Wednesday, October 24, 2012

Jim Lee's Black Canary from ASBRBW

I never read All Star Batman & Robin the Boy Wonder but I've heard it's pretty godawful.  There was a time when a Batman project written by Frank Miller and drawn by Jim Lee would have sent me into a fit of rapturous glee.  But that time was fifteen years ago.

Because I haven't read it, I cannot comment with authority on the quality of the story or its characterization of Black Canary.  However, I have heard that she is not treated with the level of love and care that other writers treat her.  Jim Lee's depiction of Dinah is eye-catching certainly, maybe as sexy as ever in purely physical way (as "physically sexy" as a 2-D comic character can be).  But I've also heard that Miller degrades her to a cigar smoking, overly sexualized, and sexually harassed bartender who takes to beating up the men who objectify her just like the writer and artist do.  And then she beats up every other man in sight until she sees Batman, who she falls in love with.


I could look at the picture above for a long time, but what I've heard about Dinah's interpretation in All Star Batman just makes me angry.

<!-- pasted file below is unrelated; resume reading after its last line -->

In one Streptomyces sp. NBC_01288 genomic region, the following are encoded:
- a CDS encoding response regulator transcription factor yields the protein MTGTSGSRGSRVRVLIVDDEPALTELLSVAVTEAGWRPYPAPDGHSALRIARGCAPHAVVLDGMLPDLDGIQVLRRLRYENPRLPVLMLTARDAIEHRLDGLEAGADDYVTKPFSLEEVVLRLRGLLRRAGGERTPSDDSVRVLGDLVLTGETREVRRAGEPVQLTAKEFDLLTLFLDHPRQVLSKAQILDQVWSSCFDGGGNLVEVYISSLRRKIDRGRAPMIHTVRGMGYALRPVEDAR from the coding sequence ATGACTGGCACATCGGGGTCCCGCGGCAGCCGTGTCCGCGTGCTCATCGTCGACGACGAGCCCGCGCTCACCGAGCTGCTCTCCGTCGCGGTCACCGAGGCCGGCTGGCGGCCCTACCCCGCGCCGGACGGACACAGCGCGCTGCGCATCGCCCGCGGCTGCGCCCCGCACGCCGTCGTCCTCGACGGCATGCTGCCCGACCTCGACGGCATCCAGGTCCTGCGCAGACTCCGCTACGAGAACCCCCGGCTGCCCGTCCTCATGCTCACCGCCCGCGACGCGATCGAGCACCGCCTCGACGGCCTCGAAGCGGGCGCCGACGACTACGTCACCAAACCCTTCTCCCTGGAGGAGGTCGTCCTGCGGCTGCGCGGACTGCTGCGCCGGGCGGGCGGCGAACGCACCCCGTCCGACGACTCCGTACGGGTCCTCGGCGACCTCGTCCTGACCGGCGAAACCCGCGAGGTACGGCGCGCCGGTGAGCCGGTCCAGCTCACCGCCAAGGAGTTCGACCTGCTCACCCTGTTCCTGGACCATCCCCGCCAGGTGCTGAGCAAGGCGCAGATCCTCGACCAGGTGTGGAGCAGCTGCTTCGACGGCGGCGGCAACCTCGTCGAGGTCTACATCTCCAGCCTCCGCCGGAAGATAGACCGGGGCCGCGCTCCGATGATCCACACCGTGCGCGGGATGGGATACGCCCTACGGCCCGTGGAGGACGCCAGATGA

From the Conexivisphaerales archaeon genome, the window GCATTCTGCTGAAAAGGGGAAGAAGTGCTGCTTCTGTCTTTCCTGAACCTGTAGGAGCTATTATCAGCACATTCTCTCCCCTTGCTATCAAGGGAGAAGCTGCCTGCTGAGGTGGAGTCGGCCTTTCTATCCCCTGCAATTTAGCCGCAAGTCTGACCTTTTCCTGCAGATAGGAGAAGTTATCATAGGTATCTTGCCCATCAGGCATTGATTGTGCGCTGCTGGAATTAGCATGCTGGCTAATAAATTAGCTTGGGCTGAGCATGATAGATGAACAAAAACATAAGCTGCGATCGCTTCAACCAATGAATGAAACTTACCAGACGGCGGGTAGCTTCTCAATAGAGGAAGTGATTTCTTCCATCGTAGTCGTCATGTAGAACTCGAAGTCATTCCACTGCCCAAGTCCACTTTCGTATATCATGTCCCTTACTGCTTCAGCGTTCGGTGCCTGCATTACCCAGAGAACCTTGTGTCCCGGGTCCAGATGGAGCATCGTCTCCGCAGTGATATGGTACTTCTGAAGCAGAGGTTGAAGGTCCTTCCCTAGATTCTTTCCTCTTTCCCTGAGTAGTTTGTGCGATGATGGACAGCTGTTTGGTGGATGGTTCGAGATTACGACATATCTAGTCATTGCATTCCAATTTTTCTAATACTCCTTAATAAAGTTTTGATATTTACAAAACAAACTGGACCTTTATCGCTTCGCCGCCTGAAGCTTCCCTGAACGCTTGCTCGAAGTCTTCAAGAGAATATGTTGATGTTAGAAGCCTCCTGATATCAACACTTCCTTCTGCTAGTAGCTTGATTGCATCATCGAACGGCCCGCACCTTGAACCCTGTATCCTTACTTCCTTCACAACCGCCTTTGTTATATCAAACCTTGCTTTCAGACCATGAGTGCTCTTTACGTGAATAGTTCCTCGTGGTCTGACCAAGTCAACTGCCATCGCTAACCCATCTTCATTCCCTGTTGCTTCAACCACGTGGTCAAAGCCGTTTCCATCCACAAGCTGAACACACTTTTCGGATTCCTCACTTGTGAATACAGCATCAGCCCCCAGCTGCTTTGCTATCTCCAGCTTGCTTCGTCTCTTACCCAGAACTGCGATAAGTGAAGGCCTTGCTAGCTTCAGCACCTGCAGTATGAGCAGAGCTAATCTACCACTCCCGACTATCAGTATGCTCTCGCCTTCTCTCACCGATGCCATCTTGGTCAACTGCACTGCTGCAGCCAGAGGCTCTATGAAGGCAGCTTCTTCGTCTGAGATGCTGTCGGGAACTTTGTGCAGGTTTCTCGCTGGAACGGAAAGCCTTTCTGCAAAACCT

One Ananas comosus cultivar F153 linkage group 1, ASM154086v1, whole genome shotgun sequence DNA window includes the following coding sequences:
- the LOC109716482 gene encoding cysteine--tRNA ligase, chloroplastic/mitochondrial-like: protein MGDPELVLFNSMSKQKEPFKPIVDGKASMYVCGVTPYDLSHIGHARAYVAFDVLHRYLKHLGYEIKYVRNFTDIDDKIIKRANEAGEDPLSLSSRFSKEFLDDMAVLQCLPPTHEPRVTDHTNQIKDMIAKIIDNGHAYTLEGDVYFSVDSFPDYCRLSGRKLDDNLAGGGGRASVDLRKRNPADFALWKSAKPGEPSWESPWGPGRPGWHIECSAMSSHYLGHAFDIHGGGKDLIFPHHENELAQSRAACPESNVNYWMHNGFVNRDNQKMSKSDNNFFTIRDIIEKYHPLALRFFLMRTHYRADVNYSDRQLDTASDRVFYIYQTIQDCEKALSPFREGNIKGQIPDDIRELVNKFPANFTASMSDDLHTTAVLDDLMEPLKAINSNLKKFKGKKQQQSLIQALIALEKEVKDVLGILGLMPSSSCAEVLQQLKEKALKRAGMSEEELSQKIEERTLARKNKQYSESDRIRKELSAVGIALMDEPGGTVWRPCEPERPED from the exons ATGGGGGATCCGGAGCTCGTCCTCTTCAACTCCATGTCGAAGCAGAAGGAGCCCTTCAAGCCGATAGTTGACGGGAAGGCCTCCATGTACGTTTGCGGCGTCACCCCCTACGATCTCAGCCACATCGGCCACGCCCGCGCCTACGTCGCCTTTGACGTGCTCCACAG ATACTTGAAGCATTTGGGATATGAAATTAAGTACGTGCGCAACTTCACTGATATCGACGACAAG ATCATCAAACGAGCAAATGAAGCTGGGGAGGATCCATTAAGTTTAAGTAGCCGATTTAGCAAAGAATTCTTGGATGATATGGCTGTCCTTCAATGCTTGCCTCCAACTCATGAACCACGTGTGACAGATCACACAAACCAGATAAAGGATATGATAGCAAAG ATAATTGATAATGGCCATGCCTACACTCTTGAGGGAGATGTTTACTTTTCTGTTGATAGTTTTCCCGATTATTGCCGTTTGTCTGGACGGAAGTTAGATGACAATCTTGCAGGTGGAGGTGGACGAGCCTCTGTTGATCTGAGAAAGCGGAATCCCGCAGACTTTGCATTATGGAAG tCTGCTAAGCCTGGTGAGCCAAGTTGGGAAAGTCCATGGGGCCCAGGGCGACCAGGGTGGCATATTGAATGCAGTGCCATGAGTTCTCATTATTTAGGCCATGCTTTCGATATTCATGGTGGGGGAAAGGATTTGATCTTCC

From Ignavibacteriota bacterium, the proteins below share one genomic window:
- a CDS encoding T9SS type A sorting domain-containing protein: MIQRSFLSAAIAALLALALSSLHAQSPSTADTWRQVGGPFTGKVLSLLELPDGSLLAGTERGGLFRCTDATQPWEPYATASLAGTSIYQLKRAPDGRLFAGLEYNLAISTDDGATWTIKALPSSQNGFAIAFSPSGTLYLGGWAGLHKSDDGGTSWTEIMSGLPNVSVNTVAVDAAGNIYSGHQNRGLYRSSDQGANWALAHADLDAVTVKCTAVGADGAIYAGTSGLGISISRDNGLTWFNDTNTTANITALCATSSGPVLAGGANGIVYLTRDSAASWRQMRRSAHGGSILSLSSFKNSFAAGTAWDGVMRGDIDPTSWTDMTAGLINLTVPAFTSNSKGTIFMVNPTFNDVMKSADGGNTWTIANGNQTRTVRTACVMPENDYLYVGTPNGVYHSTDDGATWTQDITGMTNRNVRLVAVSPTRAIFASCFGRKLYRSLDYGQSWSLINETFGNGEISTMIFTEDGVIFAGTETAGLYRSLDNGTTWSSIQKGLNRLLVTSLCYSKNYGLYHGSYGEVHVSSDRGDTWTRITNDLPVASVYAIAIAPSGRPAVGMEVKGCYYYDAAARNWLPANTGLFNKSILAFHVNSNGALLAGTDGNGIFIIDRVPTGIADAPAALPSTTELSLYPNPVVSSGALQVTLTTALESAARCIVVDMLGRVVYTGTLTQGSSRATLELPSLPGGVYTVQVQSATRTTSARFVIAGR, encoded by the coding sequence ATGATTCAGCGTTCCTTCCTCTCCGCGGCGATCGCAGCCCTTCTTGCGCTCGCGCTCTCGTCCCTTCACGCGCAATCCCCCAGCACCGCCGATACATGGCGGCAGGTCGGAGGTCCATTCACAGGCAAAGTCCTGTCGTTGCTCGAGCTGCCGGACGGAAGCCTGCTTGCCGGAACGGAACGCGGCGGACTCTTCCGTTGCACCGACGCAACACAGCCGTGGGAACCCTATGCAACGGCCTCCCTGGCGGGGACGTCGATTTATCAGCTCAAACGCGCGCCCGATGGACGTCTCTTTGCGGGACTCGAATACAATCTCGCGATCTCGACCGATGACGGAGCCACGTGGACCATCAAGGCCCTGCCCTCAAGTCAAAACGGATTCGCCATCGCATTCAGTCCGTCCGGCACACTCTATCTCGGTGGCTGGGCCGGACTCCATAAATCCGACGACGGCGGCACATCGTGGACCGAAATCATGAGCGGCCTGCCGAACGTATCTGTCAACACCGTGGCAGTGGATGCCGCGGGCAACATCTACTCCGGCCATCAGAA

1. Yes, it IS many things grate and irritate, mostly Black Canary's IRISH accent [yes, all 'begorra, begorra'] offensive stereotyping, and Dinah seemed destined here to be another Catwoman-type bad-girl crush on Batman.
    I assume the writer was trying to bring back an aspect of the claasic BC from the Golden Age - the thief, the mask, the female 'Raffles' etc -but frankly the series was a hopeless mess. It seemed set in its own continuity so dosent count as canon.
    But its this series treatment of my beloved Wonder Woman that really irks me like no other...writing her as a man-hating feminist and calling a homeless man a 'sperm donor' Disgraceful.

  2. I wouldn't mind seeing those aspects of Black Canary--the mask, the ambiguous stance on the law--from her first appearance in FLASH COMICS #87 brought back in a new story as long as it was done well. Miller and Lee's version, though, well… I think you said it all.